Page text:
Other opinions worth reading for your approval and disapproval are here: 

Come on man! Lets gain some perspective here.  So for the moral outrage crew, the fighting is evil crews, the generational talent crew and the Jr World Hockey ticket angst crew?  Give your damn head a shake and look beyond your own soapbox. 

Steve Clark

Thursday, November 6, 2014

THE DARKER SIDE OF SOCIAL MEDIA

Another week has gone by, and another week in which off the ice activities took precedent over what happened on the ice and the role of social media took centre stage for Greg Betzold of Peterborough and Jake Marchment of Belleville.   

I adopt two rules when it comes to social media;  Firstly, everything is post under my real name so that everyone knows who it is who is posting. Secondly, If I would not say to someone's face, then I am not going to say it online.  I try to use social media as a conduit to those who follow me on Twitter and to have meaningful conversation.  Seems a little idealistic, but I am trying to see puppy dogs, rainbows and the glass being half full more than grey clouds, the glass being half empty and wolves? Man that was a terrible analogy.   However, I am also a 42 year old man, not a teenager.  Goodness knows what sort of problems I would have entangled myself with if I had access to social media under the Twitter handle @Rockin'Mullet88.   Young people on social media often do not have the foresight to see the forest beyond the trees when it comes to social media.  Heck, not even adults use social media as grown ups should sometimes.   

To the story at hand.   Betzold and Marchment were on Tinder, which apparently is a social media app that allows people to mingle, socialize and see if they have mutual interests.   You can "like " someone and get matched up for a chat, or you can simply "swipe" someone and ignore someone if you do not like someone.  Man, I got "swiped" a lot in high school.   During their interaction with some women, things went off the rails.  Without getting into graphic detail, the players used language that was harassing, hateful, mean, entitled and just plain spiteful.  They denigrated the young ladies they were interacting with, and came across, quite frankly as jackasses.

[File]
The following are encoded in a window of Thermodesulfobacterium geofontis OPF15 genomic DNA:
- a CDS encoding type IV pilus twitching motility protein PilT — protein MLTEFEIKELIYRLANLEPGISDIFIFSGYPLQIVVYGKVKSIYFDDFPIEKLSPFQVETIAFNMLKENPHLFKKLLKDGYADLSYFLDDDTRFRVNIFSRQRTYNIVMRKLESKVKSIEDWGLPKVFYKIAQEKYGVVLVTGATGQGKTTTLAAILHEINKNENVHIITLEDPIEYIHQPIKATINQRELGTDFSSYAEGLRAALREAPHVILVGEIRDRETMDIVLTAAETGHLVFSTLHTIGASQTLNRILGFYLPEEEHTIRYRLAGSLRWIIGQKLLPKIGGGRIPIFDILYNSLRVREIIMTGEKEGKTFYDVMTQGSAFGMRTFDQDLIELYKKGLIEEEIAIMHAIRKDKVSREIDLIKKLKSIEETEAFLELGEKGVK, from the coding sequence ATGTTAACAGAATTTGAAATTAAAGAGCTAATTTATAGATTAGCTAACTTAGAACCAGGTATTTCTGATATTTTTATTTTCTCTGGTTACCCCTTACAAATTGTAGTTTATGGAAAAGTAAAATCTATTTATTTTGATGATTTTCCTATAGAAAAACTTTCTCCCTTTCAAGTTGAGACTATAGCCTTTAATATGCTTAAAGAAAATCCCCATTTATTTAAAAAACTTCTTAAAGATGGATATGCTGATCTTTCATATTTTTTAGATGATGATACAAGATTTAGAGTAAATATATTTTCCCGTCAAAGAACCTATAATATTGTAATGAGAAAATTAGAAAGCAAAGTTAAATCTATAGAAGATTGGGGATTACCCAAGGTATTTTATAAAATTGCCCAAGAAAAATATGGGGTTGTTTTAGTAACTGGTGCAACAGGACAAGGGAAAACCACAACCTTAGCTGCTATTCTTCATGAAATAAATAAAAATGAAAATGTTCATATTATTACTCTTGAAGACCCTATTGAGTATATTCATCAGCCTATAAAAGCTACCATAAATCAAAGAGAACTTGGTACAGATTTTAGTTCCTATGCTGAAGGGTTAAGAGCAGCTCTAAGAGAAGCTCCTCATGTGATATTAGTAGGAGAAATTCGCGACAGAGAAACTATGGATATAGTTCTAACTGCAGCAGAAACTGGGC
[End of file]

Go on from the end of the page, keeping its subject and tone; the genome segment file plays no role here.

However, the problem began when one of the ladies in question sent the exchange to a guy known as "OHL Insiders on Twitter", and this person promptly publicized the whole exchange and that is when it hit the fan.  To me, it was a terrible decision to post the full conversation online for everyone to see.  There is far too much judgement in the public arena of social media.  What should have happened is that the exchange should have been forwarded in confidence to the teams in question and the league without all the unsavoury details.    Maybe that is naive, when there really is no good that can come from putting it out there for all to see. That said, when the Peterborough Petes got wind of what Betzold did, they said they were going to deal with matters internally and not publicize their decision. That , to me, sent a terrible message and gave the appearance that it was going to swept under the rug. I told the person this, and made my opinion known.  He disagreed with me, and really seemed invested in what sort of publicity he could generate for himself rather than some sort of moral compass. Again, that's my take and he knows that.   

The OHL ruled harshly, some may say in a Draconian manner.  15 games each for both Betzold and Marchment.  In other words almost a quarter of the season.  To me that seemed unduly harsh and the OHL seemed to adjudicating based on the reaction of everyone rather than the action itself.   They did use the right language when publicizing the situation and referred to the sense of entitlement that the OHL was trying to remove from the game. No question  I would have suspended them, and I would have settled in the 5 to 10 game range, not 15.   The OHL has painted themselves into a corner and will be rightly criticized for suspending players for 15 games for what is their first offense of this nature. Where do they go from here when it comes to misuse of social media?  Should Marchment and Betzold do it again, do they get 20 games 30 games?  I deal with teenagers everyday as a high school law teacher, and in many cases harshest is not best when it comes to discipline.   Incremental stages of discipline work better when put in place in the education system, so why not junior hockey?